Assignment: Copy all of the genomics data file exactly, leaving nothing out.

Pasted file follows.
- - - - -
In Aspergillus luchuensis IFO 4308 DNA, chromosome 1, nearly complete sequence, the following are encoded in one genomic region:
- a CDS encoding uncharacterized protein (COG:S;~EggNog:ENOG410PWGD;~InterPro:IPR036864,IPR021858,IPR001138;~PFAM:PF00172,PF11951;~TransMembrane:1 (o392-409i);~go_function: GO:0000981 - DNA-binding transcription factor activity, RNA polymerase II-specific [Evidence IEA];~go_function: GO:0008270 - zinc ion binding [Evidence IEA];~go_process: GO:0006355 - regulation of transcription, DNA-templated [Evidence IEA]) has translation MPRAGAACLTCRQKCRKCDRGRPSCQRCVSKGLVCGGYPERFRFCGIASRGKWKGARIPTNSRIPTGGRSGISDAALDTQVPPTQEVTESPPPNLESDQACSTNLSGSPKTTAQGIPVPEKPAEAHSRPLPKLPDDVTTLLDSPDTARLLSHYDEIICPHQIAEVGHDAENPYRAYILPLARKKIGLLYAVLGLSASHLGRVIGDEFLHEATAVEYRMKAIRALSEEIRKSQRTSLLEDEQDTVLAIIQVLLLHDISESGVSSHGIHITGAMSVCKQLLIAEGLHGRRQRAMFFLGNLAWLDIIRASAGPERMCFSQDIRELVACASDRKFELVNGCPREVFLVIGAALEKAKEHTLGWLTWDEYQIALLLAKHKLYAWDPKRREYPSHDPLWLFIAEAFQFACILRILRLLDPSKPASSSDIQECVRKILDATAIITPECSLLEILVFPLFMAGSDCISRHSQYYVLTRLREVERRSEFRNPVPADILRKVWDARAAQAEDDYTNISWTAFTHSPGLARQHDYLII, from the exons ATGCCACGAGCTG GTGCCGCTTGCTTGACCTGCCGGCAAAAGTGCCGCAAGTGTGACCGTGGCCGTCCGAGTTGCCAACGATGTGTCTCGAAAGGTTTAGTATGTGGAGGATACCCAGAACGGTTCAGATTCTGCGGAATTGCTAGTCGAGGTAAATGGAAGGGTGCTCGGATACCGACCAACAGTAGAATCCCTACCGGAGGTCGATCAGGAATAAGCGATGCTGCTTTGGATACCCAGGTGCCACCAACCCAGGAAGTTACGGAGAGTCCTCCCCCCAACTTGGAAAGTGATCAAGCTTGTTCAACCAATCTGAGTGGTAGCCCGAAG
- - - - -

In Aspergillus luchuensis IFO 4308 DNA, chromosome 1, nearly complete sequence, the following are encoded in one genomic region:
- a CDS encoding uncharacterized protein (COG:S;~EggNog:ENOG410PWGD;~InterPro:IPR036864,IPR021858,IPR001138;~PFAM:PF00172,PF11951;~TransMembrane:1 (o392-409i);~go_function: GO:0000981 - DNA-binding transcription factor activity, RNA polymerase II-specific [Evidence IEA];~go_function: GO:0008270 - zinc ion binding [Evidence IEA];~go_process: GO:0006355 - regulation of transcription, DNA-templated [Evidence IEA]) has translation MPRAGAACLTCRQKCRKCDRGRPSCQRCVSKGLVCGGYPERFRFCGIASRGKWKGARIPTNSRIPTGGRSGISDAALDTQVPPTQEVTESPPPNLESDQACSTNLSGSPKTTAQGIPVPEKPAEAHSRPLPKLPDDVTTLLDSPDTARLLSHYDEIICPHQIAEVGHDAENPYRAYILPLARKKIGLLYAVLGLSASHLGRVIGDEFLHEATAVEYRMKAIRALSEEIRKSQRTSLLEDEQDTVLAIIQVLLLHDISESGVSSHGIHITGAMSVCKQLLIAEGLHGRRQRAMFFLGNLAWLDIIRASAGPERMCFSQDIRELVACASDRKFELVNGCPREVFLVIGAALEKAKEHTLGWLTWDEYQIALLLAKHKLYAWDPKRREYPSHDPLWLFIAEAFQFACILRILRLLDPSKPASSSDIQECVRKILDATAIITPECSLLEILVFPLFMAGSDCISRHSQYYVLTRLREVERRSEFRNPVPADILRKVWDARAAQAEDDYTNISWTAFTHSPGLARQHDYLII, from the exons ATGCCACGAGCTG GTGCCGCTTGCTTGACCTGCCGGCAAAAGTGCCGCAAGTGTGACCGTGGCCGTCCGAGTTGCCAACGATGTGTCTCGAAAGGTTTAGTATGTGGAGGATACCCAGAACGGTTCAGATTCTGCGGAATTGCTAGTCGAGGTAAATGGAAGGGTGCTCGGATACCGACCAACAGTAGAATCCCTACCGGAGGTCGATCAGGAATAAGCGATGCTGCTTTGGATACCCAGGTGCCACCAACCCAGGAAGTTACGGAGAGTCCTCCCCCCAACTTGGAAAGTGATCAAGCTTGTTCAACCAATCTGAGTGGTAGCCCGAAG